This opinion will be unpublished and
may not be cited except as provided by
Minn. Stat. § 480A.08, subd. 3 (2002).
STATE OF MINNESOTA
IN COURT OF APPEALS
State of Minnesota,
Robert Anthony Handt,
Filed May 25, 2004
Ramsey County District Court
File No. KX-02-2925
Mike Hatch, Attorney General, 1800 NCL Tower, 445 Minnesota Street, St. Paul, MN 55101-2134; and
Susan Gaertner, Ramsey County Attorney, Darrell C. Hill, Assistant County Attorney, 50 West Kellogg Blvd., Suite 315, St. Paul, MN 55102 (for respondent)
Joseph P. Tamborino, Allan H. Caplan & Associates, P.A., 525 Lumber Exchange Building, 10 South Fifth Street, Minneapolis, MN 55402 (for appellant)
Considered and decided by Schumacher, Presiding Judge, Klaphake, Judge, and Stoneburner, Judge.
Appellant Robert Anthony Handt was charged with first- and second-degree assault and drive-by shooting. During opening statements, the prosecutor alluded to appellant’s previous contacts with police. The district court granted appellant’s motion for a mistrial. Appellant moved to bar retrial on grounds of double jeopardy. The district court denied this motion, stating that it could not find that the prosecutor specifically intended to provoke a mistrial and opining that specific intent would be impossible to prove.
Because it is not clear whether the district court considered circumstantial evidence of intent, we reverse and remand for further proceedings.
This court reviews issues of double jeopardy de novo. State v. Large, 607 N.W.2d 774, 778 (Minn. 2000). The district court’s findings concerning whether double jeopardy bars retrial are reviewed for clear error. State v. Fuller, 374 N.W.2d 722, 726 (Minn. 1985).
The Fifth Amendment of the United States Constitution states: “No person . . . shall . . . be subject for the same offense to be twice put in jeopardy of life or limb[.]” U.S. Const. amend. V. The Minnesota Constitution provides that “no person shall be put twice in jeopardy of punishment for the same offense.” Minn. Const. art. I, § 7. If a criminal trial is terminated at a defendant’s request after jeopardy has attached, retrial is not barred unless the mistrial resulted from prosecutorial misconduct that was intended to provoke the mistrial request. Oregon v. Kennedy, 456 U.S. 667, 675-76, 102 S. Ct. 2083, 2089 (1982); Fuller, 374 N.W.2d at 726; State v. Barnes, 618 N.W.2d 805, 814 (Minn. App. 2000), review denied (Minn. Jan. 16, 2001); State v. Olson, 609 N.W.2d 293, 299 (Minn. App. 2000), review denied (Minn. July 25, 2000).
Here, the district court was forceful in its description of the prosecutorial misconduct, finding that the experienced prosecutor acted with “knowing misconduct coupled with indifference toward the probable mistrial,” “gross negligence,” and in “bad faith.” The court suggested that the prosecutor was “[attempting] to win the case unfairly . . . by putting into the jury’s mind evidence which the prosecutor knew or should have known he could not get into evidence under the rules of evidence for many reasons.” The district court nevertheless opined that the Kennedy standard is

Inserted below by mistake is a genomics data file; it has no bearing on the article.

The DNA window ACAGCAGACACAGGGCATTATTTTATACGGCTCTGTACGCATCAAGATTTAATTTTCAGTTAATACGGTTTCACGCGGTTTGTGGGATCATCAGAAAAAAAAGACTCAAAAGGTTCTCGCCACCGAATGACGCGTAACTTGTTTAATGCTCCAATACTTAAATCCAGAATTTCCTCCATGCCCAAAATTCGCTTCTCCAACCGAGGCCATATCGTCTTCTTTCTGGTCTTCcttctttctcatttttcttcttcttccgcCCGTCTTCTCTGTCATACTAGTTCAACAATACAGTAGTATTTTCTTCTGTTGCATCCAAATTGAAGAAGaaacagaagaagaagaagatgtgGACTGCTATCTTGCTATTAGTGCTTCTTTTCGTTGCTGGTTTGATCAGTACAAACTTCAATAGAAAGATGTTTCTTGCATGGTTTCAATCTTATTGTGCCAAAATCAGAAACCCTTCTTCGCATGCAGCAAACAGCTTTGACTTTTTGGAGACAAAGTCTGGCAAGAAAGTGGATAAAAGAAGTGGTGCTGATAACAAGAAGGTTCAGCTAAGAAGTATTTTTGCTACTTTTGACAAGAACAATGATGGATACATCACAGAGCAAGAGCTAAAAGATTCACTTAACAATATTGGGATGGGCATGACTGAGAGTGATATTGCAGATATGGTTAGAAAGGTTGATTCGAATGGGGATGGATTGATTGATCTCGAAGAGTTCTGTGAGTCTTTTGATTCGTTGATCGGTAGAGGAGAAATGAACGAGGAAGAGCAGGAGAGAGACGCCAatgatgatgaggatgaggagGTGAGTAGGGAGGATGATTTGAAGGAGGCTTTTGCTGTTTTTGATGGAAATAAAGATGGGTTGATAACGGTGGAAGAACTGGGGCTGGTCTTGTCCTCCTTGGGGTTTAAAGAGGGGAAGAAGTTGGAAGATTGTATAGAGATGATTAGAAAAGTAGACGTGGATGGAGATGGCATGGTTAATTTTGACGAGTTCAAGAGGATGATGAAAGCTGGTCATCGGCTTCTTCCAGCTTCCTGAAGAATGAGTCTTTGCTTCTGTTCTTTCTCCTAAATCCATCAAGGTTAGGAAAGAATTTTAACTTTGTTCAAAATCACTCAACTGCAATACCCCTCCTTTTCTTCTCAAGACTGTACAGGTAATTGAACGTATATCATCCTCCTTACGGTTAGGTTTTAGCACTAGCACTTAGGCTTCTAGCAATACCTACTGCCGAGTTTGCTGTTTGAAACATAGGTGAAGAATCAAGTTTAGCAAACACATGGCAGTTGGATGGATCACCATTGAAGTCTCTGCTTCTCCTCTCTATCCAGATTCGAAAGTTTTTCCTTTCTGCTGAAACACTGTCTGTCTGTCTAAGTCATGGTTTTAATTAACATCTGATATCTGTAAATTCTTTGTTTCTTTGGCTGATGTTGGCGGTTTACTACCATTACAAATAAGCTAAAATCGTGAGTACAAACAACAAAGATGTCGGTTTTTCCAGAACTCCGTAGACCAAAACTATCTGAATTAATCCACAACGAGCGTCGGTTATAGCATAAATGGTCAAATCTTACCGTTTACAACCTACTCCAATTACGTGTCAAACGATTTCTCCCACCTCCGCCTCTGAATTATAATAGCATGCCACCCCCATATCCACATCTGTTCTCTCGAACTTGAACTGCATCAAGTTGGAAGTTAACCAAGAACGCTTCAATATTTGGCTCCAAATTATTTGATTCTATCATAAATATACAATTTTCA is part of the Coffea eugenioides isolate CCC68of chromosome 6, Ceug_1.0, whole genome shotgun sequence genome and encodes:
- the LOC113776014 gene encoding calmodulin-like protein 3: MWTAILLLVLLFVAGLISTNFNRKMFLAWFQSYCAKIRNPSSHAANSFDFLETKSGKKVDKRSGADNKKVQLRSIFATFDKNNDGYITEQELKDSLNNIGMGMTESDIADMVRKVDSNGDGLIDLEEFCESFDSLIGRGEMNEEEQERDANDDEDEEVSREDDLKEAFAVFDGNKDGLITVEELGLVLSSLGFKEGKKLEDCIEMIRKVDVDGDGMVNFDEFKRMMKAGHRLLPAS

impossible to prove, unless, of course, . . . a prosecutor would be willing to admit that they did it on purpose, that is that they tried to get the defense to request a mistrial, hard to imagine a situation in which . . . the prosecutor would make that admission.
These statements suggest that the district court did not understand or did not apply the appropriate standard for determining intent.
Issues of intent are routinely dealt with at the trial level. As the fact finder, a court must infer “the existence or nonexistence of intent from objective facts and circumstances [which] is a familiar process in our criminal justice system.” Kennedy, 456 U.S. at 675, 102 S. Ct. at 2089. An admission of intent by an actor is not required and is rarely made.
In Fuller, the district court found that the prosecutor had not willfully or intentionally elicited the inadmissible evidence that led to the mistrial. The district court concluded that, at most, the prosecutor was negligent. Fuller, 374 N.W.2d at 726. Here, the district court found that the prosecutor was attempting to skew the jury’s perception by alluding to evidence that had specifically been ruled inadmissible, was acting in bad faith, and was grossly negligent. The court further stated that it was “inclined to agree with the defense’s assertion that the prosecution may have been somewhat concerned about what might have been a likely defense-oriented jury.” Nevertheless, the court concluded: “I don’t think that I can say that he intentionally intended to goad the defense into requesting a mistrial.” From these statements, we cannot ascertain whether the court considered any circumstantial evidence of intent or whether the court simply dismissed any consideration of intent because there was no direct admission of intent by the prosecutor.
We therefore reverse and remand to the district court to consider any direct or circumstantial evidence of the prosecutor’s intent, and to make further findings regarding that intent.
Reversed and remanded.